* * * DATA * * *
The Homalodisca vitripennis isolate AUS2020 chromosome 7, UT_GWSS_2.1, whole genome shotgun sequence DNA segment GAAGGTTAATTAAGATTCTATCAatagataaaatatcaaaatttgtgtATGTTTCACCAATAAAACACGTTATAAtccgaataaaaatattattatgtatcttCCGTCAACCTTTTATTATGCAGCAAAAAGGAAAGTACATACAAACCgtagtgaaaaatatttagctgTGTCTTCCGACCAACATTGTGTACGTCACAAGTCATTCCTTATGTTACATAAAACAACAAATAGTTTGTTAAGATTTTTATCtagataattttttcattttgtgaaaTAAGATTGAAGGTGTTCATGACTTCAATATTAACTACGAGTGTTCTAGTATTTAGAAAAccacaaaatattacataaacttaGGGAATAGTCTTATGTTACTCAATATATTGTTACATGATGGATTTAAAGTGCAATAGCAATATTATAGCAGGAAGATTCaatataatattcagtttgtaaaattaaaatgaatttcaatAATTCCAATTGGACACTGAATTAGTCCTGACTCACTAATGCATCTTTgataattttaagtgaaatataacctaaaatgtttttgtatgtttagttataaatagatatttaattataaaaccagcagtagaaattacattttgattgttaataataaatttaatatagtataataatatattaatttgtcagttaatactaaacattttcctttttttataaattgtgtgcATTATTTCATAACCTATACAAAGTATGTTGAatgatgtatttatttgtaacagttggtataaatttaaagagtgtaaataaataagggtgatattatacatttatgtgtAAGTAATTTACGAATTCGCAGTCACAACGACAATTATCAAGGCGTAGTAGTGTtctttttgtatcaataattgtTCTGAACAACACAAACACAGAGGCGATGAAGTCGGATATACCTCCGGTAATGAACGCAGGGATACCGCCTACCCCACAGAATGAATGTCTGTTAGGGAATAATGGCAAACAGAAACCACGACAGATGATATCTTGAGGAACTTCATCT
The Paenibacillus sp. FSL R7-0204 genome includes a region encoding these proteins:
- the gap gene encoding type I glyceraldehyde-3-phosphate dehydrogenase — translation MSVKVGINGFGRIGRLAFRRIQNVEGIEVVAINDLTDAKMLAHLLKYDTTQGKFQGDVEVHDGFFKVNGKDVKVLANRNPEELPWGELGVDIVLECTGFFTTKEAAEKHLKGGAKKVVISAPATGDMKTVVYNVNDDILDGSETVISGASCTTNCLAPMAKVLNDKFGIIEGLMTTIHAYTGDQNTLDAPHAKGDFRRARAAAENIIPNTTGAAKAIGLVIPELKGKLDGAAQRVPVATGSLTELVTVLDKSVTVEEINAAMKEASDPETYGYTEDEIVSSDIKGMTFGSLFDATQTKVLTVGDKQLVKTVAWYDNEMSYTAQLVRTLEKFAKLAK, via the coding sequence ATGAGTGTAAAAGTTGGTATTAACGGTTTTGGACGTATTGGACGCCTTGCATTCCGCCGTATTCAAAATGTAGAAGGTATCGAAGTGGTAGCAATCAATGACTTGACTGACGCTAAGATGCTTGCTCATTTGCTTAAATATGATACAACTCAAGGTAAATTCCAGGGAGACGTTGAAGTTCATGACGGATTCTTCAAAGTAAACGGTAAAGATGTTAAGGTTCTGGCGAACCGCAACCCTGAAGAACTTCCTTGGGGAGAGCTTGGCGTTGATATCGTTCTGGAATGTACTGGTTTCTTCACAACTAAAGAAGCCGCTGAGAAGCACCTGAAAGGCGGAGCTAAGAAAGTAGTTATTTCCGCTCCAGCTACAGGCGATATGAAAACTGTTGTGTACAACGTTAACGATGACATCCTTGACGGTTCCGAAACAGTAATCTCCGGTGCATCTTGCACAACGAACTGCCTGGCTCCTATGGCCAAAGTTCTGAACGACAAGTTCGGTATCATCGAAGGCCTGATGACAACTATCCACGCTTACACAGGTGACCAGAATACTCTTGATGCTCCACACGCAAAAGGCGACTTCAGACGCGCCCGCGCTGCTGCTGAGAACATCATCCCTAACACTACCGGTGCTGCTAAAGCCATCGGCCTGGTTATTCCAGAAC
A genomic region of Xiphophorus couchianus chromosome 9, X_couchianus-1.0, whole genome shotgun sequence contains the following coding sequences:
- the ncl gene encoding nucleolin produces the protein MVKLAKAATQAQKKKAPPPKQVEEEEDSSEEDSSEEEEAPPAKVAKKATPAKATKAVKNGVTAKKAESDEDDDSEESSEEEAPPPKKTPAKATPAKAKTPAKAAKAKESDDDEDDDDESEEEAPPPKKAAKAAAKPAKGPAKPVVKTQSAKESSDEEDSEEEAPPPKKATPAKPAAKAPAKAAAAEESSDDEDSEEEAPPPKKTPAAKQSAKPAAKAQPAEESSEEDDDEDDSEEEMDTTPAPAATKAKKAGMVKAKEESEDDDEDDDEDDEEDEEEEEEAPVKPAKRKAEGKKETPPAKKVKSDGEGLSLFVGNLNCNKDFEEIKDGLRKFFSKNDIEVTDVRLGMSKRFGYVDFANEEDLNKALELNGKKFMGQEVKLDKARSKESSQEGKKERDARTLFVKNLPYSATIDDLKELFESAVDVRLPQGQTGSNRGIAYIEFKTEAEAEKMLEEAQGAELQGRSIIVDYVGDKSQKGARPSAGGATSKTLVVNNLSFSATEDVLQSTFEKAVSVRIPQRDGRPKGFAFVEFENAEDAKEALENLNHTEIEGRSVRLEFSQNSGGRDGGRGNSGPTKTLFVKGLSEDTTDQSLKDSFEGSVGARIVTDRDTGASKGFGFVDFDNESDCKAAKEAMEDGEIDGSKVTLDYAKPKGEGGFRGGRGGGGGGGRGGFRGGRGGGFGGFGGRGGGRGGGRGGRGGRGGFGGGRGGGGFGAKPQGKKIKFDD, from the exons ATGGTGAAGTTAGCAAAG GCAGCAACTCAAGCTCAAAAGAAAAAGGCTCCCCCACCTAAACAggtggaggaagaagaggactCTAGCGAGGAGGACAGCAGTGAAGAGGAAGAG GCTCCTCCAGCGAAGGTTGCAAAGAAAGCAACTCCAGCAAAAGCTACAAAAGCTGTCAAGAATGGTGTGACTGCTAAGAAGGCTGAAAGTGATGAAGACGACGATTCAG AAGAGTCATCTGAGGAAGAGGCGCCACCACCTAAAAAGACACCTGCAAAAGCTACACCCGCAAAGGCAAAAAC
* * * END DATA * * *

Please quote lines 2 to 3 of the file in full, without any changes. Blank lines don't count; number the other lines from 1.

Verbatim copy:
The Paenibacillus sp. FSL R7-0204 genome includes a region encoding these proteins:
- the gap gene encoding type I glyceraldehyde-3-phosphate dehydrogenase — translation MSVKVGINGFGRIGRLAFRRIQNVEGIEVVAINDLTDAKMLAHLLKYDTTQGKFQGDVEVHDGFFKVNGKDVKVLANRNPEELPWGELGVDIVLECTGFFTTKEAAEKHLKGGAKKVVISAPATGDMKTVVYNVNDDILDGSETVISGASCTTNCLAPMAKVLNDKFGIIEGLMTTIHAYTGDQNTLDAPHAKGDFRRARAAAENIIPNTTGAAKAIGLVIPELKGKLDGAAQRVPVATGSLTELVTVLDKSVTVEEINAAMKEASDPETYGYTEDEIVSSDIKGMTFGSLFDATQTKVLTVGDKQLVKTVAWYDNEMSYTAQLVRTLEKFAKLAK, via the coding sequence ATGAGTGTAAAAGTTGGTATTAACGGTTTTGGACGTATTGGACGCCTTGCATTCCGCCGTATTCAAAATGTAGAAGGTATCGAAGTGGTAGCAATCAATGACTTGACTGACGCTAAGATGCTTGCTCATTTGCTTAAATATGATACAACTCAAGGTAAATTCCAGGGAGACGTTGAAGTTCATGACGGATTCTTCAAAGTAAACGGTAAAGATGTTAAGGTTCTGGCGAACCGCAACCCTGAAGAACTTCCTTGGGGAGAGCTTGGCGTTGATATCGTTCTGGAATGTACTGGTTTCTTCACAACTAAAGAAGCCGCTGAGAAGCACCTGAAAGGCGGAGCTAAGAAAGTAGTTATTTCCGCTCCAGCTACAGGCGATATGAAAACTGTTGTGTACAACGTTAACGATGACATCCTTGACGGTTCCGAAACAGTAATCTCCGGTGCATCTTGCACAACGAACTGCCTGGCTCCTATGGCCAAAGTTCTGAACGACAAGTTCGGTATCATCGAAGGCCTGATGACAACTATCCACGCTTACACAGGTGACCAGAATACTCTTGATGCTCCACACGCAAAAGGCGACTTCAGACGCGCCCGCGCTGCTGCTGAGAACATCATCCCTAACACTACCGGTGCTGCTAAAGCCATCGGCCTGGTTATTCCAGAAC